Thanks fmaxell, You see, I would certainly own an A7Riii and a few choice Zeiss primes if I could rationalize a much higher hobby budget. But, really, with more money why not sample the best from all systems. In other words, if you can, why not go polycameraist? A7Riii, XT-2, G9, FZ300 for me please. It's beats trying to convince everyone that your single choice is better than theirs. This ain't marriage, though you'd think that some have said vows to FF.

Link | Posted on Nov 14, 2017 at 05:00 UTC
On article Panasonic Lumix DC-G9 first impressions (378 comments in total)
In reply to:

Scottelly: I'm surprised Panasonic or Olympus do not make a 300mm f2.8 for the m4/3 system. Such a lens would bring this camera into its own and attract professional photographers. Panasonic makes a 200mm f2.8 O.I.S., which is MUCH cheaper and smaller than a Canon or Nikon 400mm f2.8 lens (mounted on full-frame cameras), but a pro can put a body like a Nikon D500 or Canon 7D Mk II on that 400mm lens and have a 600mm f2.8 equivalent. That isn't a possibility with the m4/3 system. Still, with a $4,500 lens (300mm f2.8 O.I.S.) and a $1,700 body they might be willing to get the m4/3 system just to try it. That would be a lot cheaper and lighter than an $10,000 400mm f2.8 lens.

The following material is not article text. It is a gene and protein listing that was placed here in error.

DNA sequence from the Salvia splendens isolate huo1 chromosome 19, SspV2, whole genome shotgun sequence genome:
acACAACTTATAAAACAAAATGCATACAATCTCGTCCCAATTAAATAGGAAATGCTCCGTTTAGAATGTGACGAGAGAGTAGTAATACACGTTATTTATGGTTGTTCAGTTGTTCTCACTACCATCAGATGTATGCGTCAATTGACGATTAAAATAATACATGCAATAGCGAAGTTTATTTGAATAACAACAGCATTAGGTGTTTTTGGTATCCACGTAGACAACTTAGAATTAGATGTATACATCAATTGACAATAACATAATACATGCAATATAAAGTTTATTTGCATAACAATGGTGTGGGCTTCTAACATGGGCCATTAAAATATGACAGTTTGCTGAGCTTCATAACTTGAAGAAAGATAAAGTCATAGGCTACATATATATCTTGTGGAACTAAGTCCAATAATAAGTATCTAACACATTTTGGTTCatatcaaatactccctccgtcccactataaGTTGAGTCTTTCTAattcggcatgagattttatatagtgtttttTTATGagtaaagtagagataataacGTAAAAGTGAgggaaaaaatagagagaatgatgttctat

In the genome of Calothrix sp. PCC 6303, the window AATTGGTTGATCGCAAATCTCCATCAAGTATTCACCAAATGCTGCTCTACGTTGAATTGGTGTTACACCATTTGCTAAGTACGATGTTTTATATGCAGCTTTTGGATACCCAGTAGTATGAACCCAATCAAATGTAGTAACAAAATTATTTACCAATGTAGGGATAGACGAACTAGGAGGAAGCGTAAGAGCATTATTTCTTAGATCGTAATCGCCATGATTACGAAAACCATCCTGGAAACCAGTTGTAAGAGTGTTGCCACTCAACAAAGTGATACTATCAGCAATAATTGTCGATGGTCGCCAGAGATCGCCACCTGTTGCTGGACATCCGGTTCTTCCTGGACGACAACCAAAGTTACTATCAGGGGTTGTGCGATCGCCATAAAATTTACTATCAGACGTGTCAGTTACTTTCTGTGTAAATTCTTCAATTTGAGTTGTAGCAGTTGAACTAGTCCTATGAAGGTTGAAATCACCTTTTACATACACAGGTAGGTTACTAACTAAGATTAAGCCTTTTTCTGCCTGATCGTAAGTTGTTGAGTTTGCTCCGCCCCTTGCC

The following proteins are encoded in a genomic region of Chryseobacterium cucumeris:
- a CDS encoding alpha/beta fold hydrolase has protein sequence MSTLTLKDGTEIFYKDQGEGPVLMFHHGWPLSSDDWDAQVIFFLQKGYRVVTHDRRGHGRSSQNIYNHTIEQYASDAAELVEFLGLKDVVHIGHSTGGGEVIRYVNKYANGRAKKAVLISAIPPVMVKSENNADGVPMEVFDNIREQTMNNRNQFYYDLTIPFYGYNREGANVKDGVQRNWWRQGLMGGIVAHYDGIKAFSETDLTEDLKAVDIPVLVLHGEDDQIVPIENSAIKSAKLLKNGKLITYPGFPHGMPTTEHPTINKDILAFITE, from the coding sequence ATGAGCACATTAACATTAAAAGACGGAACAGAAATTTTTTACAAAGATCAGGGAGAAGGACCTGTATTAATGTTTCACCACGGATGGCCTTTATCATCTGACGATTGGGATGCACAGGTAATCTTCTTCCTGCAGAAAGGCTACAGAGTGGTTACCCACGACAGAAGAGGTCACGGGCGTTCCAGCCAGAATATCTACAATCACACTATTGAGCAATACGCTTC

Insistence that every other system must compare directly to FF in every way in order to rate at all is a forum constant. Anything else is not as good which must mean bad. How might we judge cameras differently in a way that is not fraught with such confirmation bias? Surely, this new camera has enough of the right ingredients to make it the best choice for some professionals and many amateurs. I'm guessing they judge the camera differently (as the video on the front page demonstrates). Use tripods less, smaller lighter lenses, environmental seals and ruggedness. Video capabilities... But it's not as good as a D850.... but at what? We shouldn't all measure our preferences the same.

Link | Posted on Nov 13, 2017 at 20:14 UTC
In reply to: